My dad waited until he was 18 to begin learning to drive because before then he did not have a need for a car. He said he was able to walk to school, bike to his friend’s houses and bus to anywhere outside that range3. To him vehicle ownership was financially outside of the realm of possibility and his dad was not going to let him use his car without strict rules. In my dad’s house his father was the ruler and his mother the queen. When one of the subjects wanted to learn to drive the task fell to the ruler. Asking my dad what his father was like to learn from my dad started laughing and muttered, “strict, harsh, strict … I understood why he had made a good military man.3” He recounts that the 1957 Bel-Air was a “tank, a very unexciting car4” while the Chevrolet company described it as a “trim, clean, lean look.5” He remembers that he got the modern equivalent of a learner’s license at 18 after taking a written test, “we didn’t have your multiple choice touch screen tests, and we used real pens and papers. Imagine that kid!4” On the test day my dad says, “I had learned to drive from Grandpa on the Bel-Air but had to take my test on Charlie’s (family friend) half ton because Grandpa needed his car to go to work.4” He tells me that the whole process took about 6 months because they owned only the one car. When I probed what he did after he got his license, he responded, “got in the passenger seat and was driven home by Grandpa.4” Though he had his license he seldom got to drive but remembers on weekends he could drive it to the carwash after Grandpa had taken Grandma to do the shopping. He did not remember his mother ever driving it, “she was chauffeured by Grandpa4” for her chores and bussed to other social events.

After getting his license he rarely used a car but distinctly remembers one day when he was allowed to pick up Charlie from the airport. “Charlie always had several nice cars. He owned this beautiful Rolls Royce, maybe a 55’. I got to pick him up and I pushed it to 100 miles per hour on the way there. I just wanted to see if it could do it and if you tell him that you’re dead!4” My dad looks up at the roof as he remembers that day, “the car had a wood grain dash, plush seats and a powerful engine.4” One can almost see him re-experiencing that day, “For a 4 door it could really hustle. You felt like you were Superman flying down the road.4” The power of a car on a teenager exemplified. After fifty years his first experience of automobile freedom is fresh in his mind.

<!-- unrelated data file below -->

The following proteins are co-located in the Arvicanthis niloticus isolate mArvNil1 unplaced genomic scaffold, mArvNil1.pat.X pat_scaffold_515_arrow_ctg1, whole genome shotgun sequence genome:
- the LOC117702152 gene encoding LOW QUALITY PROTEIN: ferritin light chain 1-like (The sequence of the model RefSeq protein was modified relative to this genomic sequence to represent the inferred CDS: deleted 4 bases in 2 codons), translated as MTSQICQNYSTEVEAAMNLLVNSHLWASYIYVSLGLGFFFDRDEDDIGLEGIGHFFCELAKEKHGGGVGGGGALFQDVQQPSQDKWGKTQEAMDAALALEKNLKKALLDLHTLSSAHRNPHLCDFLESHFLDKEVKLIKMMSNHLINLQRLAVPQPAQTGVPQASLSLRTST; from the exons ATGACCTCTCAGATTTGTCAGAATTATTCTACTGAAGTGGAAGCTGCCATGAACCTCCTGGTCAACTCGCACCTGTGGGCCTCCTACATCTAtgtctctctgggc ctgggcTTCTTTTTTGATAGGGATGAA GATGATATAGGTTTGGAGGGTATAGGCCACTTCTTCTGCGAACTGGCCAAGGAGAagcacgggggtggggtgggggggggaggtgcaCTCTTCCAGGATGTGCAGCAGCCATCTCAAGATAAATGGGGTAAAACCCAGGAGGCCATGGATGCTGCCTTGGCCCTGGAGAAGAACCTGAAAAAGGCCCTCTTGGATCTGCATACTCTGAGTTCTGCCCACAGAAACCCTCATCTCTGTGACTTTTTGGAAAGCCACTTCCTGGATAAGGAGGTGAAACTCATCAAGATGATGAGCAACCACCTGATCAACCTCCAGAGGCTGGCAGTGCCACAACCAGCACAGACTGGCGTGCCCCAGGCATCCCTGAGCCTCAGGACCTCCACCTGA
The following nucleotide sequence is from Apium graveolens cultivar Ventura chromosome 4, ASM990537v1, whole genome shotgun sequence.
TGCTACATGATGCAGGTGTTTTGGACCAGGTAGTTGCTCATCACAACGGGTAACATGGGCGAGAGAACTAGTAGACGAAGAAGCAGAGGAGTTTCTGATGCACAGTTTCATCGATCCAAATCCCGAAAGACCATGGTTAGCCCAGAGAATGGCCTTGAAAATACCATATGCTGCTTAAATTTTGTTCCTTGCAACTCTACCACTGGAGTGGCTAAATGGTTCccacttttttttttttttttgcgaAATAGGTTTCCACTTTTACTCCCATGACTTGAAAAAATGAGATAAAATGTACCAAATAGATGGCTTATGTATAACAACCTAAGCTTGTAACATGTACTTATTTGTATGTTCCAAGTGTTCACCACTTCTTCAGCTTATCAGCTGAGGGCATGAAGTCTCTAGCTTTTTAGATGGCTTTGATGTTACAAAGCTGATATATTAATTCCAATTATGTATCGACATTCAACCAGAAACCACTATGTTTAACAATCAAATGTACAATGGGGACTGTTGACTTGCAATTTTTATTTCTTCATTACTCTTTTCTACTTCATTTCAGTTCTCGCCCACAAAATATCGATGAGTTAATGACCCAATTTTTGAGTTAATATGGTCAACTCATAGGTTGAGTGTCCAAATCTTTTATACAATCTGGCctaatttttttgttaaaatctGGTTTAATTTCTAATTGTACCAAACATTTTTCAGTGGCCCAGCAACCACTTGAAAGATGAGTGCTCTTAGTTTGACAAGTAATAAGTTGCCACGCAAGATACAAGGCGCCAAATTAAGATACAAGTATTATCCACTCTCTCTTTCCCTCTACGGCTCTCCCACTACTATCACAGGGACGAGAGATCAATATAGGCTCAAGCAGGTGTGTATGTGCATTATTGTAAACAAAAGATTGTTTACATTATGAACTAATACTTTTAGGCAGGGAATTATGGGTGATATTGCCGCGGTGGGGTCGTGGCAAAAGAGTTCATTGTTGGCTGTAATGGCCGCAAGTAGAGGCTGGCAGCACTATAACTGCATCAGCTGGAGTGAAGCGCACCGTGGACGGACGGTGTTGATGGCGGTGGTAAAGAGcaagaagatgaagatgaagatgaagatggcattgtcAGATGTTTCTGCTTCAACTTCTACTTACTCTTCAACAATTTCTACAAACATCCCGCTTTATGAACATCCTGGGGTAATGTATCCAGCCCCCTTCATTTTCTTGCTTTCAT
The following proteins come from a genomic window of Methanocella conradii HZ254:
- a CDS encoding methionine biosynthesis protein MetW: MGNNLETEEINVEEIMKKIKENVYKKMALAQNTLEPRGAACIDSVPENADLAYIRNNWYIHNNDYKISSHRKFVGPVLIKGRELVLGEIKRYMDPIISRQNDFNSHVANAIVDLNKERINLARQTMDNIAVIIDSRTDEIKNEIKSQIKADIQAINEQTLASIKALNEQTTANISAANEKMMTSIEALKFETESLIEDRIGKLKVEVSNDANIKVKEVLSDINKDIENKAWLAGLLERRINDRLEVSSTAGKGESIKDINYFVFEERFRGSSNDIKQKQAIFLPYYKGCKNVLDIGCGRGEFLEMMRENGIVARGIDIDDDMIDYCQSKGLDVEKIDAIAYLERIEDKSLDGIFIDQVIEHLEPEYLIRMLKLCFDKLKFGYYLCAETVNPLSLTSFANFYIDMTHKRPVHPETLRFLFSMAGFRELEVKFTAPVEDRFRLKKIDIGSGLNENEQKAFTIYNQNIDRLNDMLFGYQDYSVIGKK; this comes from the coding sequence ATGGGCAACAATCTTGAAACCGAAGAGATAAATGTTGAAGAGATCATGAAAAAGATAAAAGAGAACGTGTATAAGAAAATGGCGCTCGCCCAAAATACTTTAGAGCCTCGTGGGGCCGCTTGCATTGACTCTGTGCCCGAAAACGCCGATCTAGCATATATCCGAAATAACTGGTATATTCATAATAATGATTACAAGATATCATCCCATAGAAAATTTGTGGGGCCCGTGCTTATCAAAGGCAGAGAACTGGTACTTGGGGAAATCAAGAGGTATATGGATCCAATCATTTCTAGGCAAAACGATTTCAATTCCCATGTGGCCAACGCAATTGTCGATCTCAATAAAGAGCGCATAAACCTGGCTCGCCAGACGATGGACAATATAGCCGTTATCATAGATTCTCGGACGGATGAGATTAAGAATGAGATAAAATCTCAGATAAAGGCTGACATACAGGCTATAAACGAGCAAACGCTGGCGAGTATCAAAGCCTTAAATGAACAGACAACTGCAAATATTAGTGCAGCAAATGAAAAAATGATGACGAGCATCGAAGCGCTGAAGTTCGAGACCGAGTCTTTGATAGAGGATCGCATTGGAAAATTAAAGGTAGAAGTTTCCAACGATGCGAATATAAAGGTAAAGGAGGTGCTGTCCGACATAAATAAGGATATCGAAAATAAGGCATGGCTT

My dad would move out in 1969 to attend University of Alberta and bought himself a Yamaha 350 motorcycle. “It was cheap, about $300, but my parents hated it, (laughs) that’s how I got my 60’ Simca, a French car.6” He tells of one day being called to the house and in the driveway was the Simca. He didn’t have any say in the matter, it was a car, it worked and most importantly wasn’t a motorcycle. My dad did not complain, “it was a car,” he explains, “it had four wheels and an engine that worked.6” He had wanted a Thunderbird coupe because his friend owned one and, “you could get girls with that car.6” However, he wasn’t a car person himself, “cars are just transportation6” but then my mom enters the picture.

Mom: the Middle

Diane Jean Harbin was born June 6, 1949 in Lloydminster, Alberta. At the time Lloydminster was a smaller town of around 10,000 on the border of Alberta and Saskatchewan. The youngest child of Jean and Walter my mom’s upbringing was the polar opposite of my dads. Mom was raised on a rural farm where her closest neighbour was 2 miles away and the closest family with kids was 4 miles away. Mom was isolated from the city by 20 miles and remembers her dad always had a truck7. He would use the truck for getting to town for chores, getting to the fields and tending to his animals. She, just like my dad, considered herself lower middle class and money went towards tractors not cars 7.